Mission police Chief Cesar Torres attempted to stop officers from speaking with the Mission City Council, a flagrant violation of their First Amendment rights, according to a letter from the Texas Municipal Police Association.
Torres told officers they couldn’t speak with City Manager Randy Perez or members of the City Council about “Police Department operations” without permission.
“It’s a violation of just about a half a dozen different laws,” said TMPA Executive Director Kevin Lawrence.
Torres didn’t respond to requests for comment on July 1 and July 4.
The controversy started on June 23, according to TMPA, when Torres sent an email to all police officers.
“As per the Mission Police Department General Order, Code of Conduct Section Three Chapter 3.03-F-7 Employees shall not engage in acts which are subversive to the good order and discipline of the Department, or acts which tend to bring discredit to the Department, even though such conduct is not specifically set forth in these rules,” Torres wrote. “No employee shall attempt to influence members of the City Council, City Manager, or Deputy City Manager or any other persons outside of the Mission Police Department for the purpose of obtaining any transfers, assignments, promotions, benefits or favors. Officers of the department will not be allowed to contact any City Council member or City Manager / Deputy City Manager on any matter involving Police Department operations without first advising the Chief of Police or the next in rank under the Chief. Contact must be approved by the Chief of Police.”
TMPA responded on June 30.
“This order violates officers’ rights to freedom of association and freedom of speech,” according to a letter from TMPA to Mayor Norie Gonzalez Garza, “as well as the Texas Labor Code and Texas Government Code.”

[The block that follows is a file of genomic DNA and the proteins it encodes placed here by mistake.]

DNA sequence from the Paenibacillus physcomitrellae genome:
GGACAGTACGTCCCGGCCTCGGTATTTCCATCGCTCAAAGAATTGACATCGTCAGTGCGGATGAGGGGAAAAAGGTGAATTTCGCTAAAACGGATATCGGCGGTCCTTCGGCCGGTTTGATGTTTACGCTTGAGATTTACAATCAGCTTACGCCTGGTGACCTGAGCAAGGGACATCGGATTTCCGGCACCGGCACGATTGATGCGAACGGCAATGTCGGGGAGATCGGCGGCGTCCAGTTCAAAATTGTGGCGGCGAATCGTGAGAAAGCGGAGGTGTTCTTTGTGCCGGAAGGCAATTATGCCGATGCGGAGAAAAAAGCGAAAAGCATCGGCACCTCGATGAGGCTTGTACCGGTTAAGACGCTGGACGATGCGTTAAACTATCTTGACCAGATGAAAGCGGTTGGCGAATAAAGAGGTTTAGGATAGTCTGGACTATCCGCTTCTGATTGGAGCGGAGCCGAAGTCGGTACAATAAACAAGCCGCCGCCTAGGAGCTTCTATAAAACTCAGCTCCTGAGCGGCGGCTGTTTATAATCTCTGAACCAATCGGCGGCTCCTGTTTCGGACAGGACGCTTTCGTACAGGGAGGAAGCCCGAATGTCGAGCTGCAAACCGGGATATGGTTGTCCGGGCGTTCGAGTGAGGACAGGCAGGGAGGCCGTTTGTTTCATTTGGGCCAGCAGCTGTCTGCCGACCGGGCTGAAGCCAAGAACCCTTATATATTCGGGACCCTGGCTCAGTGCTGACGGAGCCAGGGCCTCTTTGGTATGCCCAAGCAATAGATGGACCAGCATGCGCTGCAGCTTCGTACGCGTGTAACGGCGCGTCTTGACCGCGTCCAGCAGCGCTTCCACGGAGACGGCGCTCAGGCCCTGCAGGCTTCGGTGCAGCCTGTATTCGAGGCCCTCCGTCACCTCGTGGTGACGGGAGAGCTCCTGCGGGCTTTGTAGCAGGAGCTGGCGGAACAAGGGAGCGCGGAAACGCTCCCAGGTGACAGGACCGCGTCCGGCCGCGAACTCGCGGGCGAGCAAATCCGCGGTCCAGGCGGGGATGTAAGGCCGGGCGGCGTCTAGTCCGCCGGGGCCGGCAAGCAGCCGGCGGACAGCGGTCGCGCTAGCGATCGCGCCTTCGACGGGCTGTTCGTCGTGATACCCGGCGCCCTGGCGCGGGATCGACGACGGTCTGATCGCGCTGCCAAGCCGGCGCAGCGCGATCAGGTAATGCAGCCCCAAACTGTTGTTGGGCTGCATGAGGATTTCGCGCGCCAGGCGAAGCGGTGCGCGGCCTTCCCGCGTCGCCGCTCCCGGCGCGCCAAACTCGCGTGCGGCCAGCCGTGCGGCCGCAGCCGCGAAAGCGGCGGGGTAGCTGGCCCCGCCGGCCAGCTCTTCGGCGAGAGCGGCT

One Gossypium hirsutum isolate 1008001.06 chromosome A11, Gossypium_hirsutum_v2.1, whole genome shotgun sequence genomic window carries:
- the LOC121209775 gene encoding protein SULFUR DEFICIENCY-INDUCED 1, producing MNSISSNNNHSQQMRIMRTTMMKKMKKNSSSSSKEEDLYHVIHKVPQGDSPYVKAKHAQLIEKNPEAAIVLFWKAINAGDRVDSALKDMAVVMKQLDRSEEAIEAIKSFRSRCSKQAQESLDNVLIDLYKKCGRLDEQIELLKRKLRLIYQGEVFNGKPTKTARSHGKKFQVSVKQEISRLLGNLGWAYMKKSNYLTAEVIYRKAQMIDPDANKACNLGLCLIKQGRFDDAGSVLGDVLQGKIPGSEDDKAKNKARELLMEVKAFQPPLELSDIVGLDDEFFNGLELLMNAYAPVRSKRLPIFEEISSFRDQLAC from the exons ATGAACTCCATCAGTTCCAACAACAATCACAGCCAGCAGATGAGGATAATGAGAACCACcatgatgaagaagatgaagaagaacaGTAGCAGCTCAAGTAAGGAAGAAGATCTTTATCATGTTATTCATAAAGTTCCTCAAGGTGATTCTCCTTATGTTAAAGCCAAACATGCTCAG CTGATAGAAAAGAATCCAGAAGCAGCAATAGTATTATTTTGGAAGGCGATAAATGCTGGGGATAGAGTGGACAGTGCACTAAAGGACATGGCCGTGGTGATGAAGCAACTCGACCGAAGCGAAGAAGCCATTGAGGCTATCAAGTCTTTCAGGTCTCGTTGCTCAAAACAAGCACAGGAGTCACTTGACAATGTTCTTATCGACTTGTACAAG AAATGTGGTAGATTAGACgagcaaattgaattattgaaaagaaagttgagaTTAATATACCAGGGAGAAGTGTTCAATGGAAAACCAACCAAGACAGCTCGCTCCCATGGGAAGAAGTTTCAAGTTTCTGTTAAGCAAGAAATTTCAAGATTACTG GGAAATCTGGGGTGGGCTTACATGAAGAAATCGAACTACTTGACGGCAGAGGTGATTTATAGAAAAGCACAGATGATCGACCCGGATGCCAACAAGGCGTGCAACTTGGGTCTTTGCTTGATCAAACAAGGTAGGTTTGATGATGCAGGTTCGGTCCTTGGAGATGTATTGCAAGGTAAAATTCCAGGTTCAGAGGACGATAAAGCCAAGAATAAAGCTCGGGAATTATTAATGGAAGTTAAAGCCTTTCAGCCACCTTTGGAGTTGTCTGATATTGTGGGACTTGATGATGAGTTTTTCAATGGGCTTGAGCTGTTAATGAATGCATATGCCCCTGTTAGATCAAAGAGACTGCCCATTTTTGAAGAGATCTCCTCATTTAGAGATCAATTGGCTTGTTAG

The three-page letter cited nearly 30 cases where judges upheld the right of law enforcement officers to discuss police department operations, criticize supervisors and talk about safety issues.
Torres and TMPA also clashed in Edinburg, where he served as police chief from January 2018 to April 2021.
An independent arbitrator determined Torres had retaliated against officers who opposed his management decisions. Edinburg fired Torres less than a month after the arbitrator made his ruling.
Torres responded by filing a lawsuit against Edinburg. The case remains pending in federal court.
Lawrence said Torres is making the same mistakes in Mission.
“So now the department is in turmoil,” Lawrence said.
Gonzalez Garza asked City Attorney Gus Martinez to review the letter from TMPA.
“I don’t necessarily agree with banning and possibly there being some sort of — I don’t want to say punishment, but backlash of some sort — if someone feels the need to come and talk with us for whatever reason,” Gonzalez Garza said.
Members of the City Council should be able to meet with the association to discuss issues, Gonzalez Garza said.
“I think that’s what they’re there for,” Gonzalez Garza said. “To advocate for their members.”